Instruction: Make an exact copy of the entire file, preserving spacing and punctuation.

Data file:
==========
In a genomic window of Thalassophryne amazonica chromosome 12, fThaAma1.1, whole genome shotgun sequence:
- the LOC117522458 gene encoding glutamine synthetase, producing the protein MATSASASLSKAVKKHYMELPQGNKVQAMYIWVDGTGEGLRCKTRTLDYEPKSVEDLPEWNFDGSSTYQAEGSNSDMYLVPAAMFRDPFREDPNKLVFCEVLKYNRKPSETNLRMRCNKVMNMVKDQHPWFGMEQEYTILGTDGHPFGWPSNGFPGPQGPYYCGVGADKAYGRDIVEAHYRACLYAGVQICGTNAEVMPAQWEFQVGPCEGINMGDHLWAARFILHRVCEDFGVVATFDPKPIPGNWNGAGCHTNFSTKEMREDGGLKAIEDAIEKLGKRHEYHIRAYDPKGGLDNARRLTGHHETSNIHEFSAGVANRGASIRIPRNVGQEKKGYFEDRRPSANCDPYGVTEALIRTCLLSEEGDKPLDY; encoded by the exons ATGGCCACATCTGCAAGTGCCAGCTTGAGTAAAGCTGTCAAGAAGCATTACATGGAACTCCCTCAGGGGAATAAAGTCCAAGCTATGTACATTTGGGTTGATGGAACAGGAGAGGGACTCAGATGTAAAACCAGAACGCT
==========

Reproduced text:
In a genomic window of Thalassophryne amazonica chromosome 12, fThaAma1.1, whole genome shotgun sequence:
- the LOC117522458 gene encoding glutamine synthetase, producing the protein MATSASASLSKAVKKHYMELPQGNKVQAMYIWVDGTGEGLRCKTRTLDYEPKSVEDLPEWNFDGSSTYQAEGSNSDMYLVPAAMFRDPFREDPNKLVFCEVLKYNRKPSETNLRMRCNKVMNMVKDQHPWFGMEQEYTILGTDGHPFGWPSNGFPGPQGPYYCGVGADKAYGRDIVEAHYRACLYAGVQICGTNAEVMPAQWEFQVGPCEGINMGDHLWAARFILHRVCEDFGVVATFDPKPIPGNWNGAGCHTNFSTKEMREDGGLKAIEDAIEKLGKRHEYHIRAYDPKGGLDNARRLTGHHETSNIHEFSAGVANRGASIRIPRNVGQEKKGYFEDRRPSANCDPYGVTEALIRTCLLSEEGDKPLDY; encoded by the exons ATGGCCACATCTGCAAGTGCCAGCTTGAGTAAAGCTGTCAAGAAGCATTACATGGAACTCCCTCAGGGGAATAAAGTCCAAGCTATGTACATTTGGGTTGATGGAACAGGAGAGGGACTCAGATGTAAAACCAGAACGCT